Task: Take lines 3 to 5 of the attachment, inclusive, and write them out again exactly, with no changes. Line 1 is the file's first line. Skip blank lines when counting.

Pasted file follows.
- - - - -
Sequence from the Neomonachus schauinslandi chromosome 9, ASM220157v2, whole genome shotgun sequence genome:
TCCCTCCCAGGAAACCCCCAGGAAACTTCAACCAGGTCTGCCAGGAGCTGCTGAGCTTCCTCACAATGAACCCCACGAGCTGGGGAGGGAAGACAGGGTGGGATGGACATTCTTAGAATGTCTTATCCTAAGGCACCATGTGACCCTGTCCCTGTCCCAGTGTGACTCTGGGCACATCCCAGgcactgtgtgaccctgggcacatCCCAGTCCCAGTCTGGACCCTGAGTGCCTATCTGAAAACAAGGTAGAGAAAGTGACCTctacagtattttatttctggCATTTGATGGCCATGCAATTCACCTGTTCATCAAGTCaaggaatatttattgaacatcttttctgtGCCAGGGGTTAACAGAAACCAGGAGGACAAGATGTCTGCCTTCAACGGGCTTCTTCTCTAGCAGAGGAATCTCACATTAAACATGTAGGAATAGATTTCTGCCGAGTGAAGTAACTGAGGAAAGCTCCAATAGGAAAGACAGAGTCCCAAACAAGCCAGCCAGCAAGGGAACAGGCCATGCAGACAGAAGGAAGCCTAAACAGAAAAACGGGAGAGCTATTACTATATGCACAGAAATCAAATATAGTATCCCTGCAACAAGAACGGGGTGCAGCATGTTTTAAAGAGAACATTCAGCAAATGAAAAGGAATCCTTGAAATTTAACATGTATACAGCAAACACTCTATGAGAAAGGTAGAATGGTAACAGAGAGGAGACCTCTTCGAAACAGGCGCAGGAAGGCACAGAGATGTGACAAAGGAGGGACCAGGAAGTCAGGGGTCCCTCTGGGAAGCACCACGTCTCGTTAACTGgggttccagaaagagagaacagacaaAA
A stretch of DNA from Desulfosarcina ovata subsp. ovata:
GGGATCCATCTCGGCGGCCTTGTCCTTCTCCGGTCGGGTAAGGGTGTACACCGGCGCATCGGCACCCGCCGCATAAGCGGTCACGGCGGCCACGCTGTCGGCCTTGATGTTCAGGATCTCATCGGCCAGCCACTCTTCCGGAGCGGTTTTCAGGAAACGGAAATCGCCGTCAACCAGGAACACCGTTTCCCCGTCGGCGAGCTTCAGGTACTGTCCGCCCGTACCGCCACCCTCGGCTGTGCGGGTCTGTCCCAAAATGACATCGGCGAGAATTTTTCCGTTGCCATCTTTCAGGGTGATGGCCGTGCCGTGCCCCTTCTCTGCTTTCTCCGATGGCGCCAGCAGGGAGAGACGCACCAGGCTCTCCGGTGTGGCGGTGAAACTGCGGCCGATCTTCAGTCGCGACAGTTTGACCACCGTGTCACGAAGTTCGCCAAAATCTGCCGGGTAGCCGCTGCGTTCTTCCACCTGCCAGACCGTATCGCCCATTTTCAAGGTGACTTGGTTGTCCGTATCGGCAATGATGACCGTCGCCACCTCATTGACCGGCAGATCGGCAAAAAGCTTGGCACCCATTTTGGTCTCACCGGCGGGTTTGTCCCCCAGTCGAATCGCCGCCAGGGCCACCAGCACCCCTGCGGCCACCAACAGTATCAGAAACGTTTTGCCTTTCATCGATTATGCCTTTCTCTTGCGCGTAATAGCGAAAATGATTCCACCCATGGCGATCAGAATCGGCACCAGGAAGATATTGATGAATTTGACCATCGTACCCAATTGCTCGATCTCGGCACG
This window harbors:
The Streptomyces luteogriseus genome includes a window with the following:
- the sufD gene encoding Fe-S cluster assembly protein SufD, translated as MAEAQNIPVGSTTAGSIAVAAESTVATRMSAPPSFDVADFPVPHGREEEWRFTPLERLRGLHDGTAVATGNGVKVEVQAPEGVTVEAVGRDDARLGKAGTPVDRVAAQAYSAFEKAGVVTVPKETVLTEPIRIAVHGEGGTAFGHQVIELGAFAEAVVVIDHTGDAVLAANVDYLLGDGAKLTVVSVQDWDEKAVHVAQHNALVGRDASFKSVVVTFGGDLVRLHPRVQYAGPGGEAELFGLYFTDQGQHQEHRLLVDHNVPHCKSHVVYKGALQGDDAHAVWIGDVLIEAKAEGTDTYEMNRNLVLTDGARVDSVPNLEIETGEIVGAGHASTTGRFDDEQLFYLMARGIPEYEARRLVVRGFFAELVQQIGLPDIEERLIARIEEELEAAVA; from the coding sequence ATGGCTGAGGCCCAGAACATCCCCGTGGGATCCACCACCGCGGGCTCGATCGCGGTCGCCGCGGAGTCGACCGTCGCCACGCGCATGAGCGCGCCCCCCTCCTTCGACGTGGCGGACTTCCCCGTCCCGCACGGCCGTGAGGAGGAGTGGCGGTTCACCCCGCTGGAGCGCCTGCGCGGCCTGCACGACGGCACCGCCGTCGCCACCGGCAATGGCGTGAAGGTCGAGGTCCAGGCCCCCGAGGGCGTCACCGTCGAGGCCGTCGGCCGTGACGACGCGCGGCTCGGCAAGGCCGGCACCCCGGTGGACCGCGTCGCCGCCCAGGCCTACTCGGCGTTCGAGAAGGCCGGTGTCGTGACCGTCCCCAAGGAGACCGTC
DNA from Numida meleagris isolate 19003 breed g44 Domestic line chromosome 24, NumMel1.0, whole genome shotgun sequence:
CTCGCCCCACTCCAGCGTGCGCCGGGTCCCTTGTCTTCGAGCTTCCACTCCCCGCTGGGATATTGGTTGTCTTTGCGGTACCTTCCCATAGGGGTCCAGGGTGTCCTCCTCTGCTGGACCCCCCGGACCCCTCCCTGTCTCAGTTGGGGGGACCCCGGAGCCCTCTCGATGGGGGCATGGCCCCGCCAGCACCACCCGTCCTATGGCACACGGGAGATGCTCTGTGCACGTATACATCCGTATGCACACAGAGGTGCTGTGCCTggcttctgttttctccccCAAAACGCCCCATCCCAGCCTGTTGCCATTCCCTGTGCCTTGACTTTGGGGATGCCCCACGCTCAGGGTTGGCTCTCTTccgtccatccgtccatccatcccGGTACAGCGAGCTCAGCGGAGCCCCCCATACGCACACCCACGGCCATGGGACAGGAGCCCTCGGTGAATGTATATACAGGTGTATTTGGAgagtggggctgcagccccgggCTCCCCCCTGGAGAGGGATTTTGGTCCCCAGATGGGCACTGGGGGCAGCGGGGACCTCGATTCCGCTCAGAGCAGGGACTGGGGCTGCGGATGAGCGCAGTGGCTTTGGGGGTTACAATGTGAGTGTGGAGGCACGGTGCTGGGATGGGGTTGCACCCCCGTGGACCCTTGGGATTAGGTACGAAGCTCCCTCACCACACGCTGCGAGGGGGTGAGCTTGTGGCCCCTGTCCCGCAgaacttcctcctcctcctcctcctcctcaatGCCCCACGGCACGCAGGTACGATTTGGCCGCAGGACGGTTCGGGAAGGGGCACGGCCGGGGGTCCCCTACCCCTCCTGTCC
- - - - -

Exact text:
A stretch of DNA from Desulfosarcina ovata subsp. ovata:
GGGATCCATCTCGGCGGCCTTGTCCTTCTCCGGTCGGGTAAGGGTGTACACCGGCGCATCGGCACCCGCCGCATAAGCGGTCACGGCGGCCACGCTGTCGGCCTTGATGTTCAGGATCTCATCGGCCAGCCACTCTTCCGGAGCGGTTTTCAGGAAACGGAAATCGCCGTCAACCAGGAACACCGTTTCCCCGTCGGCGAGCTTCAGGTACTGTCCGCCCGTACCGCCACCCTCGGCTGTGCGGGTCTGTCCCAAAATGACATCGGCGAGAATTTTTCCGTTGCCATCTTTCAGGGTGATGGCCGTGCCGTGCCCCTTCTCTGCTTTCTCCGATGGCGCCAGCAGGGAGAGACGCACCAGGCTCTCCGGTGTGGCGGTGAAACTGCGGCCGATCTTCAGTCGCGACAGTTTGACCACCGTGTCACGAAGTTCGCCAAAATCTGCCGGGTAGCCGCTGCGTTCTTCCACCTGCCAGACCGTATCGCCCATTTTCAAGGTGACTTGGTTGTCCGTATCGGCAATGATGACCGTCGCCACCTCATTGACCGGCAGATCGGCAAAAAGCTTGGCACCCATTTTGGTCTCACCGGCGGGTTTGTCCCCCAGTCGAATCGCCGCCAGGGCCACCAGCACCCCTGCGGCCACCAACAGTATCAGAAACGTTTTGCCTTTCATCGATTATGCCTTTCTCTTGCGCGTAATAGCGAAAATGATTCCACCCATGGCGATCAGAATCGGCACCAGGAAGATATTGATGAATTTGACCATCGTACCCAATTGCTCGATCTCGGCACG
This window harbors: